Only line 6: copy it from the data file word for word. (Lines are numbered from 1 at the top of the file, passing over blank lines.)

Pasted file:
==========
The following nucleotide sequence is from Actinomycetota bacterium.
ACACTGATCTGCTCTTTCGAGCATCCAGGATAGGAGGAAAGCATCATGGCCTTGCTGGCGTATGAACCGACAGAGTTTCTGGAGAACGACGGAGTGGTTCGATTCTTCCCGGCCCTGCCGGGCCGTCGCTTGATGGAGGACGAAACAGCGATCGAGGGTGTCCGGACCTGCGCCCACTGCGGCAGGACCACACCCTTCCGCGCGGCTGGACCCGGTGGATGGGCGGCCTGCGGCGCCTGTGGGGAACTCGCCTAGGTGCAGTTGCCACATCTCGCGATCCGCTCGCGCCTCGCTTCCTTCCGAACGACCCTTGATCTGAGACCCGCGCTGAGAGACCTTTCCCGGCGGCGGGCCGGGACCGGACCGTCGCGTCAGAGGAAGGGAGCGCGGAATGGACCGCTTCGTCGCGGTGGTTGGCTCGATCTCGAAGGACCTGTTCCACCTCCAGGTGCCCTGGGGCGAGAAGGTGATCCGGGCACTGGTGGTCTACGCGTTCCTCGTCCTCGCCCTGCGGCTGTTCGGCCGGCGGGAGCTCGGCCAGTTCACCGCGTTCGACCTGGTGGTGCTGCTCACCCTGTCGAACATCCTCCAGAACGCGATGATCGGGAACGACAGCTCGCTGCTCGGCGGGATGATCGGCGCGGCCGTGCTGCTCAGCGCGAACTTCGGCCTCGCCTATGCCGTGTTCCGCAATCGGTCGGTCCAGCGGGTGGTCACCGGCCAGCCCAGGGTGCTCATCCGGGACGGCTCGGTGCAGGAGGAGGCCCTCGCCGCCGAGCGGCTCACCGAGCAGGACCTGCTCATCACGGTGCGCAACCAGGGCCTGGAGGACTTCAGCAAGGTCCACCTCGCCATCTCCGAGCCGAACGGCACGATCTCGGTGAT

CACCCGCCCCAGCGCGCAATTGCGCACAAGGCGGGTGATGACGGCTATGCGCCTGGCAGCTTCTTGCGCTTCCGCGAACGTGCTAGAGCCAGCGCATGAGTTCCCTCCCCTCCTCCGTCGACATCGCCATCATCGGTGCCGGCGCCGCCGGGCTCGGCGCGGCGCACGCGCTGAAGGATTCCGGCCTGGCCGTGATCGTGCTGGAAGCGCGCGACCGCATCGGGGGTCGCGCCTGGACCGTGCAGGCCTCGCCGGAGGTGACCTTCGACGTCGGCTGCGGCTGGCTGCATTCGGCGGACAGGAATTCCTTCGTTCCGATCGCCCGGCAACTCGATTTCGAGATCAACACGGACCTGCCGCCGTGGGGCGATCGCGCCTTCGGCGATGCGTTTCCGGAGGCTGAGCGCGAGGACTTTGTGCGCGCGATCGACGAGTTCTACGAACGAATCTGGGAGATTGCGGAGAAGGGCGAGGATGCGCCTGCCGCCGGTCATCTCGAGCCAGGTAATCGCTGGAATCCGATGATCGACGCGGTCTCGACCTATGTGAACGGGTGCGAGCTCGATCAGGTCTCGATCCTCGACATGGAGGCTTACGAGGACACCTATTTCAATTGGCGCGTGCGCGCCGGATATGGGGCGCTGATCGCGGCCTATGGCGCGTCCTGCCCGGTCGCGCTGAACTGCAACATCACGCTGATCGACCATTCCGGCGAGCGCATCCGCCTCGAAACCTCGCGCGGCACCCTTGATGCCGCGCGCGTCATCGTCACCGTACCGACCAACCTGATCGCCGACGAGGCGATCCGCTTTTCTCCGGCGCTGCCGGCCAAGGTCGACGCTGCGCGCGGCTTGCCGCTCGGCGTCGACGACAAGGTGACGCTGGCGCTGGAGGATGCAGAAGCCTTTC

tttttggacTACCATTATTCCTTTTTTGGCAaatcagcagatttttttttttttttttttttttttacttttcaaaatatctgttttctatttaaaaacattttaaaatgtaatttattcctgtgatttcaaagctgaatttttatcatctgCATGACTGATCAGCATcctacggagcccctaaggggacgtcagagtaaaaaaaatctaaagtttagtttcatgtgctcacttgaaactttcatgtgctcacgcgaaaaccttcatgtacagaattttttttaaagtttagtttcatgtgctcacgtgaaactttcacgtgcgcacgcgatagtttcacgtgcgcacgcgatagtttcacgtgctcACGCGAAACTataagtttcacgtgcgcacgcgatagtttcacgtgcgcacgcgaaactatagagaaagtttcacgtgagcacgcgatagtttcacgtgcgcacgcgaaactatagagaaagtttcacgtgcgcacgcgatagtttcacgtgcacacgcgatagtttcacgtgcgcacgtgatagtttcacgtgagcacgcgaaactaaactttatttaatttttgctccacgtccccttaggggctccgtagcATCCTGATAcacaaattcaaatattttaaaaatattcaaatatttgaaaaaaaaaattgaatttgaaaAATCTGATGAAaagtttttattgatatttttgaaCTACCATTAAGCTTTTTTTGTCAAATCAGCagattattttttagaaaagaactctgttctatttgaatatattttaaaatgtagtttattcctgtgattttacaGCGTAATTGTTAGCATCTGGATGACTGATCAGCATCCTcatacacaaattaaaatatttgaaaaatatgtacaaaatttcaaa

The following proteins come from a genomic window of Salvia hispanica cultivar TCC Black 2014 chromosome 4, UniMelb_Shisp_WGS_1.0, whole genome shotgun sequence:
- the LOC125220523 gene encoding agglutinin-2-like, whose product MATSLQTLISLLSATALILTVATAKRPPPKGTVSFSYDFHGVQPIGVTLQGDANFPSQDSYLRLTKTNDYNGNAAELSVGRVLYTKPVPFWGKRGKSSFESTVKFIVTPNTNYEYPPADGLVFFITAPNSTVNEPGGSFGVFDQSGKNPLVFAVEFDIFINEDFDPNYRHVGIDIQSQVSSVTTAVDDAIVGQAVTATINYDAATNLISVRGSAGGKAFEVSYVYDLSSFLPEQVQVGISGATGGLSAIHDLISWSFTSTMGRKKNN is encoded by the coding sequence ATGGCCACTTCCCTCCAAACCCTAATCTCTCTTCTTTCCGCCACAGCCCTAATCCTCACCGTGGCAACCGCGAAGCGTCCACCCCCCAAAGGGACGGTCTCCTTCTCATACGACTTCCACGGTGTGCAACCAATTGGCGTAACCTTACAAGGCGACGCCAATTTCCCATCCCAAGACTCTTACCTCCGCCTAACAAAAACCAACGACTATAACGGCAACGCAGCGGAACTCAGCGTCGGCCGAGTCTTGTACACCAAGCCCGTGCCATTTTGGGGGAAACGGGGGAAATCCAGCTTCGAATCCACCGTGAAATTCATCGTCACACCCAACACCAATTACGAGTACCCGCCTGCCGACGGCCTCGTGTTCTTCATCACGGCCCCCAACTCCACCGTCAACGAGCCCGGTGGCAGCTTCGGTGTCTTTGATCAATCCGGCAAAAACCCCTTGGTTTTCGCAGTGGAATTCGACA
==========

- the LOC125220523 gene encoding agglutinin-2-like, whose product MATSLQTLISLLSATALILTVATAKRPPPKGTVSFSYDFHGVQPIGVTLQGDANFPSQDSYLRLTKTNDYNGNAAELSVGRVLYTKPVPFWGKRGKSSFESTVKFIVTPNTNYEYPPADGLVFFITAPNSTVNEPGGSFGVFDQSGKNPLVFAVEFDIFINEDFDPNYRHVGIDIQSQVSSVTTAVDDAIVGQAVTATINYDAATNLISVRGSAGGKAFEVSYVYDLSSFLPEQVQVGISGATGGLSAIHDLISWSFTSTMGRKKNN is encoded by the coding sequence ATGGCCACTTCCCTCCAAACCCTAATCTCTCTTCTTTCCGCCACAGCCCTAATCCTCACCGTGGCAACCGCGAAGCGTCCACCCCCCAAAGGGACGGTCTCCTTCTCATACGACTTCCACGGTGTGCAACCAATTGGCGTAACCTTACAAGGCGACGCCAATTTCCCATCCCAAGACTCTTACCTCCGCCTAACAAAAACCAACGACTATAACGGCAACGCAGCGGAACTCAGCGTCGGCCGAGTCTTGTACACCAAGCCCGTGCCATTTTGGGGGAAACGGGGGAAATCCAGCTTCGAATCCACCGTGAAATTCATCGTCACACCCAACACCAATTACGAGTACCCGCCTGCCGACGGCCTCGTGTTCTTCATCACGGCCCCCAACTCCACCGTCAACGAGCCCGGTGGCAGCTTCGGTGTCTTTGATCAATCCGGCAAAAACCCCTTGGTTTTCGCAGTGGAATTCGACA